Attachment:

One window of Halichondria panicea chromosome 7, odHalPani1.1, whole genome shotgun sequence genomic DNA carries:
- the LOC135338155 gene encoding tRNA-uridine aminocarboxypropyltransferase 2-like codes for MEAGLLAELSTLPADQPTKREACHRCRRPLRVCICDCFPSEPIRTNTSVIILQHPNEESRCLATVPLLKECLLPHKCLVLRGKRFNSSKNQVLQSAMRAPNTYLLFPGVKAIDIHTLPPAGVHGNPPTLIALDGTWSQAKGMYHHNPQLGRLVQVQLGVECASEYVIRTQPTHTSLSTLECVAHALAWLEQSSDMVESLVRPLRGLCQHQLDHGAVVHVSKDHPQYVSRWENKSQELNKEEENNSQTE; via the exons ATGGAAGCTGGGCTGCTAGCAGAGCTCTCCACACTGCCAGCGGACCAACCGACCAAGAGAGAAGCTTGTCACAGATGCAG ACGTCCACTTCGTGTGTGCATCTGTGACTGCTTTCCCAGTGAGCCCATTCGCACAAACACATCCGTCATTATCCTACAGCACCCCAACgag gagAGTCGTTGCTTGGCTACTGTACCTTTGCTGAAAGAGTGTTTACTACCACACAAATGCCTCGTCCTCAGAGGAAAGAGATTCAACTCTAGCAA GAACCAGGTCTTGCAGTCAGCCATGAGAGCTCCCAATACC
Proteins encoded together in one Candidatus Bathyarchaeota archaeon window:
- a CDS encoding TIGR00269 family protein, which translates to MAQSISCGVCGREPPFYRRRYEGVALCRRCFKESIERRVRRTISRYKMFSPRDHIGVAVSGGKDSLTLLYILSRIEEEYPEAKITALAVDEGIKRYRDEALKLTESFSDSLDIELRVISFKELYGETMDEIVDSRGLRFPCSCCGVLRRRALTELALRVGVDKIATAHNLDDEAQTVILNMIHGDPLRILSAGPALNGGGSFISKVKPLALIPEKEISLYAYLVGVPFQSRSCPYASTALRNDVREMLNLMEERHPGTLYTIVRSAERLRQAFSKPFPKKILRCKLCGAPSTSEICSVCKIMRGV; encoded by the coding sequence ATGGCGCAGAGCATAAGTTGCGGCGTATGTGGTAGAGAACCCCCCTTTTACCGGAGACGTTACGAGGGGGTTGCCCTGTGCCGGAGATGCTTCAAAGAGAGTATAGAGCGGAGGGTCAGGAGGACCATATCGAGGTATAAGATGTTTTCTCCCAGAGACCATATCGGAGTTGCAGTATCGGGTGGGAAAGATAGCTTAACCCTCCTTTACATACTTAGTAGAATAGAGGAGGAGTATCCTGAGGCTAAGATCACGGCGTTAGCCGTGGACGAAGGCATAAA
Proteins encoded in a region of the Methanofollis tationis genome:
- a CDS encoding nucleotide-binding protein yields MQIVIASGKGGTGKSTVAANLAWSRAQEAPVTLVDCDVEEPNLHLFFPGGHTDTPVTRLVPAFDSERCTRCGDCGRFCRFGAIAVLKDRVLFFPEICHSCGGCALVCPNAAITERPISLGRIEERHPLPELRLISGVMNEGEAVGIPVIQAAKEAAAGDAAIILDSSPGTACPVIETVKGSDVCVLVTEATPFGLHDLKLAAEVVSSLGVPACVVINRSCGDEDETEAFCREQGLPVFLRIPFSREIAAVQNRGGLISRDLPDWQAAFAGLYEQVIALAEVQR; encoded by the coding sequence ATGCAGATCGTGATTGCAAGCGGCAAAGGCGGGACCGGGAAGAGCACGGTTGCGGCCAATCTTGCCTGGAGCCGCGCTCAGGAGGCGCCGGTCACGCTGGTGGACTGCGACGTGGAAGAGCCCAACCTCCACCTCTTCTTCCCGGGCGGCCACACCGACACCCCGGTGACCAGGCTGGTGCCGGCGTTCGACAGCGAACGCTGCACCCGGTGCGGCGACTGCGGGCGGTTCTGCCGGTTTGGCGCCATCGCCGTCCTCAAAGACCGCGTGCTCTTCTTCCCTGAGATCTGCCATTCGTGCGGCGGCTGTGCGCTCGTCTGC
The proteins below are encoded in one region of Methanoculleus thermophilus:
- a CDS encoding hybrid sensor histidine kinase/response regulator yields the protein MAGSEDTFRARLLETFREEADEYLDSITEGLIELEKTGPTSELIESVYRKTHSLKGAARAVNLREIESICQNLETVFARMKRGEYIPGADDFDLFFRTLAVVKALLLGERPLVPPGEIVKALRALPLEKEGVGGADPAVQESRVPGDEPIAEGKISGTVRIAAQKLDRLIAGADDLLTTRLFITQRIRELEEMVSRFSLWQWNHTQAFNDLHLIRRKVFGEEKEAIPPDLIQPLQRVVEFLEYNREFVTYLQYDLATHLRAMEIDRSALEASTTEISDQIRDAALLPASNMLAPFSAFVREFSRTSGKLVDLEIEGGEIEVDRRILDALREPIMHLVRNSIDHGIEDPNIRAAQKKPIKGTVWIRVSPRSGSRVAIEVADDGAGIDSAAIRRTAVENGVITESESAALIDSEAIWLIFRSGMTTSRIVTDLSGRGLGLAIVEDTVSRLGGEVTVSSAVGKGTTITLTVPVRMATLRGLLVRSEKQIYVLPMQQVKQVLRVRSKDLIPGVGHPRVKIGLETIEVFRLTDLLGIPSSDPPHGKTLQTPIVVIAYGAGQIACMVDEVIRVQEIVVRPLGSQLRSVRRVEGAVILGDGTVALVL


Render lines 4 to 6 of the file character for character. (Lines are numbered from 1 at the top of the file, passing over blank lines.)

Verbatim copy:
- a CDS encoding TIGR00269 family protein, which translates to MAQSISCGVCGREPPFYRRRYEGVALCRRCFKESIERRVRRTISRYKMFSPRDHIGVAVSGGKDSLTLLYILSRIEEEYPEAKITALAVDEGIKRYRDEALKLTESFSDSLDIELRVISFKELYGETMDEIVDSRGLRFPCSCCGVLRRRALTELALRVGVDKIATAHNLDDEAQTVILNMIHGDPLRILSAGPALNGGGSFISKVKPLALIPEKEISLYAYLVGVPFQSRSCPYASTALRNDVREMLNLMEERHPGTLYTIVRSAERLRQAFSKPFPKKILRCKLCGAPSTSEICSVCKIMRGV; encoded by the coding sequence ATGGCGCAGAGCATAAGTTGCGGCGTATGTGGTAGAGAACCCCCCTTTTACCGGAGACGTTACGAGGGGGTTGCCCTGTGCCGGAGATGCTTCAAAGAGAGTATAGAGCGGAGGGTCAGGAGGACCATATCGAGGTATAAGATGTTTTCTCCCAGAGACCATATCGGAGTTGCAGTATCGGGTGGGAAAGATAGCTTAACCCTCCTTTACATACTTAGTAGAATAGAGGAGGAGTATCCTGAGGCTAAGATCACGGCGTTAGCCGTGGACGAAGGCATAAA
Proteins encoded in a region of the Methanofollis tationis genome:
- a CDS encoding nucleotide-binding protein yields MQIVIASGKGGTGKSTVAANLAWSRAQEAPVTLVDCDVEEPNLHLFFPGGHTDTPVTRLVPAFDSERCTRCGDCGRFCRFGAIAVLKDRVLFFPEICHSCGGCALVCPNAAITERPISLGRIEERHPLPELRLISGVMNEGEAVGIPVIQAAKEAAAGDAAIILDSSPGTACPVIETVKGSDVCVLVTEATPFGLHDLKLAAEVVSSLGVPACVVINRSCGDEDETEAFCREQGLPVFLRIPFSREIAAVQNRGGLISRDLPDWQAAFAGLYEQVIALAEVQR; encoded by the coding sequence ATGCAGATCGTGATTGCAAGCGGCAAAGGCGGGACCGGGAAGAGCACGGTTGCGGCCAATCTTGCCTGGAGCCGCGCTCAGGAGGCGCCGGTCACGCTGGTGGACTGCGACGTGGAAGAGCCCAACCTCCACCTCTTCTTCCCGGGCGGCCACACCGACACCCCGGTGACCAGGCTGGTGCCGGCGTTCGACAGCGAACGCTGCACCCGGTGCGGCGACTGCGGGCGGTTCTGCCGGTTTGGCGCCATCGCCGTCCTCAAAGACCGCGTGCTCTTCTTCCCTGAGATCTGCCATTCGTGCGGCGGCTGTGCGCTCGTCTGC